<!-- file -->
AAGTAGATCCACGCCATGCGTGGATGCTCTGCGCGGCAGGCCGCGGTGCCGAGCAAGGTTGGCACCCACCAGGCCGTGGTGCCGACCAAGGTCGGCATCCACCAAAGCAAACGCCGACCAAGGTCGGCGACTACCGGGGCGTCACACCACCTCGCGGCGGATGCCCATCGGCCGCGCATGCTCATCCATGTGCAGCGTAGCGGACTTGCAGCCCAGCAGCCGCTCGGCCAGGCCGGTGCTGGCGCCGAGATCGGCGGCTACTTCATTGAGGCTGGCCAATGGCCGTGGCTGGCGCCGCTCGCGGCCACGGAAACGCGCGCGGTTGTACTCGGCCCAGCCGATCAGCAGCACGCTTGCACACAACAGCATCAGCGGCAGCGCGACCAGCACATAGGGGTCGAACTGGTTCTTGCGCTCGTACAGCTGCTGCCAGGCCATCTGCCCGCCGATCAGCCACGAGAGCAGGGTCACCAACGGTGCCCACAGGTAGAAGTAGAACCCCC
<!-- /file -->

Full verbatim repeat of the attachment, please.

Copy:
AAGTAGATCCACGCCATGCGTGGATGCTCTGCGCGGCAGGCCGCGGTGCCGAGCAAGGTTGGCACCCACCAGGCCGTGGTGCCGACCAAGGTCGGCATCCACCAAAGCAAACGCCGACCAAGGTCGGCGACTACCGGGGCGTCACACCACCTCGCGGCGGATGCCCATCGGCCGCGCATGCTCATCCATGTGCAGCGTAGCGGACTTGCAGCCCAGCAGCCGCTCGGCCAGGCCGGTGCTGGCGCCGAGATCGGCGGCTACTTCATTGAGGCTGGCCAATGGCCGTGGCTGGCGCCGCTCGCGGCCACGGAAACGCGCGCGGTTGTACTCGGCCCAGCCGATCAGCAGCACGCTTGCACACAACAGCATCAGCGGCAGCGCGACCAGCACATAGGGGTCGAACTGGTTCTTGCGCTCGTACAGCTGCTGCCAGGCCATCTGCCCGCCGATCAGCCACGAGAGCAGGGTCACCAACGGTGCCCACAGGTAGAAGTAGAACCCCC